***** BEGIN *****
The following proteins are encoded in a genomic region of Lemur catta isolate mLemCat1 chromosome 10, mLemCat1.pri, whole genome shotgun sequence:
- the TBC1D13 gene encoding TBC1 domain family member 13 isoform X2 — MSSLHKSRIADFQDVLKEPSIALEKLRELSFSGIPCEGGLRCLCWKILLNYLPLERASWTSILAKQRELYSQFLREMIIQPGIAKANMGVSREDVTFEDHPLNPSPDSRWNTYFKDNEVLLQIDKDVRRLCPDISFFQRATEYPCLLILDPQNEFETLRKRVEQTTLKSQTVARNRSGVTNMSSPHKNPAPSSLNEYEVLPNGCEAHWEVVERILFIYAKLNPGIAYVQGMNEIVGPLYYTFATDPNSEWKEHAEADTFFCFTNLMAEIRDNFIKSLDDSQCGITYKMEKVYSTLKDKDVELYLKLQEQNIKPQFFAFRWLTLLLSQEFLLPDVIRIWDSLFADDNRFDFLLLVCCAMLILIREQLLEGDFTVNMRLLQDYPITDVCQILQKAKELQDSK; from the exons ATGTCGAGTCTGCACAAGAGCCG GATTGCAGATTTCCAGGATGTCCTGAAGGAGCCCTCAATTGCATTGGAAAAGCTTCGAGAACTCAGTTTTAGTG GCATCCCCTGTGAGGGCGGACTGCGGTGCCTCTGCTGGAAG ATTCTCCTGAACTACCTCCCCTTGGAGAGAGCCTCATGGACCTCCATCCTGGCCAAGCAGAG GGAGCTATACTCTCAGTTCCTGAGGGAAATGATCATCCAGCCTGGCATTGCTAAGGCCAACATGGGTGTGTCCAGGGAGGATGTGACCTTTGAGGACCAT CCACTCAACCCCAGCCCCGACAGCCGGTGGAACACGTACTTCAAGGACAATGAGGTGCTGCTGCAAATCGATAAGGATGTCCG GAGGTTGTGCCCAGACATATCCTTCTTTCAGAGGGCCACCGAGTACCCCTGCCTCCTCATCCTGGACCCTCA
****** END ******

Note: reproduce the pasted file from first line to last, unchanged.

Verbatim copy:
The following proteins are encoded in a genomic region of Lemur catta isolate mLemCat1 chromosome 10, mLemCat1.pri, whole genome shotgun sequence:
- the TBC1D13 gene encoding TBC1 domain family member 13 isoform X2 — MSSLHKSRIADFQDVLKEPSIALEKLRELSFSGIPCEGGLRCLCWKILLNYLPLERASWTSILAKQRELYSQFLREMIIQPGIAKANMGVSREDVTFEDHPLNPSPDSRWNTYFKDNEVLLQIDKDVRRLCPDISFFQRATEYPCLLILDPQNEFETLRKRVEQTTLKSQTVARNRSGVTNMSSPHKNPAPSSLNEYEVLPNGCEAHWEVVERILFIYAKLNPGIAYVQGMNEIVGPLYYTFATDPNSEWKEHAEADTFFCFTNLMAEIRDNFIKSLDDSQCGITYKMEKVYSTLKDKDVELYLKLQEQNIKPQFFAFRWLTLLLSQEFLLPDVIRIWDSLFADDNRFDFLLLVCCAMLILIREQLLEGDFTVNMRLLQDYPITDVCQILQKAKELQDSK; from the exons ATGTCGAGTCTGCACAAGAGCCG GATTGCAGATTTCCAGGATGTCCTGAAGGAGCCCTCAATTGCATTGGAAAAGCTTCGAGAACTCAGTTTTAGTG GCATCCCCTGTGAGGGCGGACTGCGGTGCCTCTGCTGGAAG ATTCTCCTGAACTACCTCCCCTTGGAGAGAGCCTCATGGACCTCCATCCTGGCCAAGCAGAG GGAGCTATACTCTCAGTTCCTGAGGGAAATGATCATCCAGCCTGGCATTGCTAAGGCCAACATGGGTGTGTCCAGGGAGGATGTGACCTTTGAGGACCAT CCACTCAACCCCAGCCCCGACAGCCGGTGGAACACGTACTTCAAGGACAATGAGGTGCTGCTGCAAATCGATAAGGATGTCCG GAGGTTGTGCCCAGACATATCCTTCTTTCAGAGGGCCACCGAGTACCCCTGCCTCCTCATCCTGGACCCTCA